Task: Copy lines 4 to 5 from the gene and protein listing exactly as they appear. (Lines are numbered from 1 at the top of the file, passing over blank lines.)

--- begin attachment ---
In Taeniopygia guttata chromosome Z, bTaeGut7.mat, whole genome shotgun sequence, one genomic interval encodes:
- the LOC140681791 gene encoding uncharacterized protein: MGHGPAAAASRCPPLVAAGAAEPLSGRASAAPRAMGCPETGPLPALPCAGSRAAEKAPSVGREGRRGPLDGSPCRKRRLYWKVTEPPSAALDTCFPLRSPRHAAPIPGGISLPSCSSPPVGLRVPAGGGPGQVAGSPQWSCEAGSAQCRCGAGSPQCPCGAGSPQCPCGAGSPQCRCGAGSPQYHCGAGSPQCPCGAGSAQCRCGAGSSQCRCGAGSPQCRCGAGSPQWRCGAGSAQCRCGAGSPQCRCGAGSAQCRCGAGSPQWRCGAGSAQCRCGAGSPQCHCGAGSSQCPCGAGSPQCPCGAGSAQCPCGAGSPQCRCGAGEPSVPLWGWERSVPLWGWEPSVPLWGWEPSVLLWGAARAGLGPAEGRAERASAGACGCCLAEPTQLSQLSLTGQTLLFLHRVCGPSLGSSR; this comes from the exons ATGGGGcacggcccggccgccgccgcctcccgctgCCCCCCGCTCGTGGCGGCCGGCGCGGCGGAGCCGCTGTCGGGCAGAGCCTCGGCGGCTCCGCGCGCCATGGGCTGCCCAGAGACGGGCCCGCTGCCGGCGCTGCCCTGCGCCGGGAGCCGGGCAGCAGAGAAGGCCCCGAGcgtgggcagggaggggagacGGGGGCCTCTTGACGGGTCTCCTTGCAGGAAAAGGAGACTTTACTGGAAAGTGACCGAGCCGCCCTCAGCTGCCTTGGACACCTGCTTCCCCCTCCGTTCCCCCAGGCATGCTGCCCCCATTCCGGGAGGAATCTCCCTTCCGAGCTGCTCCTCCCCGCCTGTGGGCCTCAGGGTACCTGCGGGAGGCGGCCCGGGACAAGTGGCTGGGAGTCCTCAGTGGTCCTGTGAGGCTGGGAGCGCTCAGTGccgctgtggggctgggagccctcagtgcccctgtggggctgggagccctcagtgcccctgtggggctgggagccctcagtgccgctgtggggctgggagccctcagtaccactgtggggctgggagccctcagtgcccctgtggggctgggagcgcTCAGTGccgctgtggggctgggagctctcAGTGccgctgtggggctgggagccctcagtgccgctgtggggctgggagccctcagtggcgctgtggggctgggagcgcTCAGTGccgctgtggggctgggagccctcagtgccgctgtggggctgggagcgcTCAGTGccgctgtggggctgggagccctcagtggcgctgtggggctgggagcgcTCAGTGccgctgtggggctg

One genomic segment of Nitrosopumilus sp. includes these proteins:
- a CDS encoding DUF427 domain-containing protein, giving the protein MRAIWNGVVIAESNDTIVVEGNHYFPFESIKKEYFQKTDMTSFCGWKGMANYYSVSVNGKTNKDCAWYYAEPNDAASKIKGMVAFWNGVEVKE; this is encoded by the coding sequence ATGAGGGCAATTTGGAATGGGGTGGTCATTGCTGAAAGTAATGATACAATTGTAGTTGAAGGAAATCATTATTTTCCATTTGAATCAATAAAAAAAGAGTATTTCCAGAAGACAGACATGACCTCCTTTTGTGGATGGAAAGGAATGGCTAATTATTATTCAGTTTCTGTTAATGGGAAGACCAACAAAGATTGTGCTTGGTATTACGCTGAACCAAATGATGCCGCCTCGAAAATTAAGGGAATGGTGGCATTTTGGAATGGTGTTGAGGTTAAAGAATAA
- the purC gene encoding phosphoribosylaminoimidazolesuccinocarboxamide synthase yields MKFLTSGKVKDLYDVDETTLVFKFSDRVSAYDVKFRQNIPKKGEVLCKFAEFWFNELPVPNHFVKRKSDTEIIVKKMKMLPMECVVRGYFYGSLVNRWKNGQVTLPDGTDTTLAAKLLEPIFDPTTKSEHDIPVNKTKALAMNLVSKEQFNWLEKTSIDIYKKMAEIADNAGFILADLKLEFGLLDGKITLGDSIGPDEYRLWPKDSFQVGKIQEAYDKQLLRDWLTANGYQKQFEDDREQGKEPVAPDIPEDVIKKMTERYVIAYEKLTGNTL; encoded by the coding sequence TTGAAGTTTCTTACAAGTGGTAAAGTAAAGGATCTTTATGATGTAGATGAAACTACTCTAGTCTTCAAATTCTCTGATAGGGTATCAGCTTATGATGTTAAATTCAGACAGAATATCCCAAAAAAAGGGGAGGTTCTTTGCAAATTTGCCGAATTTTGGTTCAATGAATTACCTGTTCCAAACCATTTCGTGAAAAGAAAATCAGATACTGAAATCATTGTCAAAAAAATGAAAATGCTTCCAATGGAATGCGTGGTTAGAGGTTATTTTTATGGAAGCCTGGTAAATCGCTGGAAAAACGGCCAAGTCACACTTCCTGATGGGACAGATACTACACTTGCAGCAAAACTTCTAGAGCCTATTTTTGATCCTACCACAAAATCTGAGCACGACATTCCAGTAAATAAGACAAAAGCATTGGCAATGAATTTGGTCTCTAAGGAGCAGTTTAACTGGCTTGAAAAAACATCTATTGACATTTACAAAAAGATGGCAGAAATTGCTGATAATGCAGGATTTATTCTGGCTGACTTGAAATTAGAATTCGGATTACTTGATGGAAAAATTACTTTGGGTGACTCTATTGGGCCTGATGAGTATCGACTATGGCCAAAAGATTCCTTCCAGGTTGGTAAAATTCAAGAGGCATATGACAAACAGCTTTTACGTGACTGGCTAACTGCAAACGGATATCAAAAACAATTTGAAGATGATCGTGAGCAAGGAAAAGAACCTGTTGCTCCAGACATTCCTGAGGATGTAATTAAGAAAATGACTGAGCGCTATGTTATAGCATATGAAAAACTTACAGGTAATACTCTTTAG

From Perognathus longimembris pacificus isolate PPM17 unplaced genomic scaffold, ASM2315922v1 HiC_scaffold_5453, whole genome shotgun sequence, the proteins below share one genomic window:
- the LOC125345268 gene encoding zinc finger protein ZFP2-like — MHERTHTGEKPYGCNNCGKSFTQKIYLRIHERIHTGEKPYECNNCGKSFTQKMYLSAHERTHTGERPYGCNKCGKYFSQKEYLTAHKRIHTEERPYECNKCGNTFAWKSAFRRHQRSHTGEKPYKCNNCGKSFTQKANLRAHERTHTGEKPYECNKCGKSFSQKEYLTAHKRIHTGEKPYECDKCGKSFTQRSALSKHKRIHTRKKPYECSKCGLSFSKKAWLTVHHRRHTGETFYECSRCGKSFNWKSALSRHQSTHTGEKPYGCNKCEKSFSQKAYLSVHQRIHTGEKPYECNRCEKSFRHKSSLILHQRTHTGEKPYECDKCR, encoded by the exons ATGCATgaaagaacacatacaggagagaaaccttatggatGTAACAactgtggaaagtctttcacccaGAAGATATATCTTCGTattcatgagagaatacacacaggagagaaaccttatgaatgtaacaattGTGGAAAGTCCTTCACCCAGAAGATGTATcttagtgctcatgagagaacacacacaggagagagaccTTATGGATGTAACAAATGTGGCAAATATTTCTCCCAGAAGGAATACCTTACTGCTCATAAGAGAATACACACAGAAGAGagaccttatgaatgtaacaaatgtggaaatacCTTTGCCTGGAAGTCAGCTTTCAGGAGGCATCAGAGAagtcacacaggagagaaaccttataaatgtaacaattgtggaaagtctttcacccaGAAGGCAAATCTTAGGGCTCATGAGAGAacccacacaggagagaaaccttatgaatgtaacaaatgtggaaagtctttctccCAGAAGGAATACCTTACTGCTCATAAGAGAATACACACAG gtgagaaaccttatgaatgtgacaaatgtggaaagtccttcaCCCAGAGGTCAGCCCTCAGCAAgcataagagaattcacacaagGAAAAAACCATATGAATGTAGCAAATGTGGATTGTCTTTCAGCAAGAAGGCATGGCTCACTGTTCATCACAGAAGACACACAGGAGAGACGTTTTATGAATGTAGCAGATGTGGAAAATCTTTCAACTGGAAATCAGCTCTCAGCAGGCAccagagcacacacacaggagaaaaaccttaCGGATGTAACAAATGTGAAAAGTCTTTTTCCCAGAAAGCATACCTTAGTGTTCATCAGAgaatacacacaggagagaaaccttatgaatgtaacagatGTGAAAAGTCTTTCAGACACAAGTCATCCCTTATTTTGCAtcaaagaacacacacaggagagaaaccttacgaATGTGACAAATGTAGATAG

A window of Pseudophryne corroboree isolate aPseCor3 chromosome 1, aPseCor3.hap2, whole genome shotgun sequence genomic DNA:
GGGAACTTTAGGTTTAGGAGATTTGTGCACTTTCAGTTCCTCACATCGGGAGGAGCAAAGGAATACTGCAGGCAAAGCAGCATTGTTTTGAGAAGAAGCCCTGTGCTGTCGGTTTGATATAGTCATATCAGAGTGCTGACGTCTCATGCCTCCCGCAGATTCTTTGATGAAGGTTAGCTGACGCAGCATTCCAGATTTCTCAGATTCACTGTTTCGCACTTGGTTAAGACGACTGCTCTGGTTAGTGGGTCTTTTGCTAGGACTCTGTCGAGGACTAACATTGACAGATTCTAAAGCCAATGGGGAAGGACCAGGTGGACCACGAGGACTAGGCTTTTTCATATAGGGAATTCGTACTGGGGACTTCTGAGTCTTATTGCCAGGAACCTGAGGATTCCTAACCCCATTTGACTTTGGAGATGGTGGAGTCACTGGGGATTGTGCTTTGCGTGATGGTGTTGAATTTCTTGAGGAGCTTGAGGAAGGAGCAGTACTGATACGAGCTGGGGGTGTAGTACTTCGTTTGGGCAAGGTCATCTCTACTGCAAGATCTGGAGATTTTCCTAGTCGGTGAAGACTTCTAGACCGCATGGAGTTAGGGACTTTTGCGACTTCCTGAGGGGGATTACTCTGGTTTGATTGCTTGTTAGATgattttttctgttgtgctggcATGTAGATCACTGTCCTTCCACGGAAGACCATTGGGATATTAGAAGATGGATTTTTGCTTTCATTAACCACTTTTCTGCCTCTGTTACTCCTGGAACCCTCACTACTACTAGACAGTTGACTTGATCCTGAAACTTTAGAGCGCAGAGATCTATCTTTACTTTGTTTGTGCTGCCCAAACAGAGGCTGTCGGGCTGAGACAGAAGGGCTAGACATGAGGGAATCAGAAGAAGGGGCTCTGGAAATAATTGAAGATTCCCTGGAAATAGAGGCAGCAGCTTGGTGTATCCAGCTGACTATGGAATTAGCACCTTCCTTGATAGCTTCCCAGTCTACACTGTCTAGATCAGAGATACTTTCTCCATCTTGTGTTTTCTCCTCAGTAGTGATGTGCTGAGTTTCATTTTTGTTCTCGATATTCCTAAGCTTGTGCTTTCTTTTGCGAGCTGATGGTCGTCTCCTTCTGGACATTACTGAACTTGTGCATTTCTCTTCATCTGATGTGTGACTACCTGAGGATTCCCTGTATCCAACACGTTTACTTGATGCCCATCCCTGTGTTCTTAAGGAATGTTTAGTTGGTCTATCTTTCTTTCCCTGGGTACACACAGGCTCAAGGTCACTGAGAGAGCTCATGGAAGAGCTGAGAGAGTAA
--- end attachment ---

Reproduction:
- a CDS encoding DUF427 domain-containing protein, giving the protein MRAIWNGVVIAESNDTIVVEGNHYFPFESIKKEYFQKTDMTSFCGWKGMANYYSVSVNGKTNKDCAWYYAEPNDAASKIKGMVAFWNGVEVKE; this is encoded by the coding sequence ATGAGGGCAATTTGGAATGGGGTGGTCATTGCTGAAAGTAATGATACAATTGTAGTTGAAGGAAATCATTATTTTCCATTTGAATCAATAAAAAAAGAGTATTTCCAGAAGACAGACATGACCTCCTTTTGTGGATGGAAAGGAATGGCTAATTATTATTCAGTTTCTGTTAATGGGAAGACCAACAAAGATTGTGCTTGGTATTACGCTGAACCAAATGATGCCGCCTCGAAAATTAAGGGAATGGTGGCATTTTGGAATGGTGTTGAGGTTAAAGAATAA
- the purC gene encoding phosphoribosylaminoimidazolesuccinocarboxamide synthase yields MKFLTSGKVKDLYDVDETTLVFKFSDRVSAYDVKFRQNIPKKGEVLCKFAEFWFNELPVPNHFVKRKSDTEIIVKKMKMLPMECVVRGYFYGSLVNRWKNGQVTLPDGTDTTLAAKLLEPIFDPTTKSEHDIPVNKTKALAMNLVSKEQFNWLEKTSIDIYKKMAEIADNAGFILADLKLEFGLLDGKITLGDSIGPDEYRLWPKDSFQVGKIQEAYDKQLLRDWLTANGYQKQFEDDREQGKEPVAPDIPEDVIKKMTERYVIAYEKLTGNTL; encoded by the coding sequence TTGAAGTTTCTTACAAGTGGTAAAGTAAAGGATCTTTATGATGTAGATGAAACTACTCTAGTCTTCAAATTCTCTGATAGGGTATCAGCTTATGATGTTAAATTCAGACAGAATATCCCAAAAAAAGGGGAGGTTCTTTGCAAATTTGCCGAATTTTGGTTCAATGAATTACCTGTTCCAAACCATTTCGTGAAAAGAAAATCAGATACTGAAATCATTGTCAAAAAAATGAAAATGCTTCCAATGGAATGCGTGGTTAGAGGTTATTTTTATGGAAGCCTGGTAAATCGCTGGAAAAACGGCCAAGTCACACTTCCTGATGGGACAGATACTACACTTGCAGCAAAACTTCTAGAGCCTATTTTTGATCCTACCACAAAATCTGAGCACGACATTCCAGTAAATAAGACAAAAGCATTGGCAATGAATTTGGTCTCTAAGGAGCAGTTTAACTGGCTTGAAAAAACATCTATTGACATTTACAAAAAGATGGCAGAAATTGCTGATAATGCAGGATTTATTCTGGCTGACTTGAAATTAGAATTCGGATTACTTGATGGAAAAATTACTTTGGGTGACTCTATTGGGCCTGATGAGTATCGACTATGGCCAAAAGATTCCTTCCAGGTTGGTAAAATTCAAGAGGCATATGACAAACAGCTTTTACGTGACTGGCTAACTGCAAACGGATATCAAAAACAATTTGAAGATGATCGTGAGCAAGGAAAAGAACCTGTTGCTCCAGACATTCCTGAGGATGTAATTAAGAAAATGACTGAGCGCTATGTTATAGCATATGAAAAACTTACAGGTAATACTCTTTAG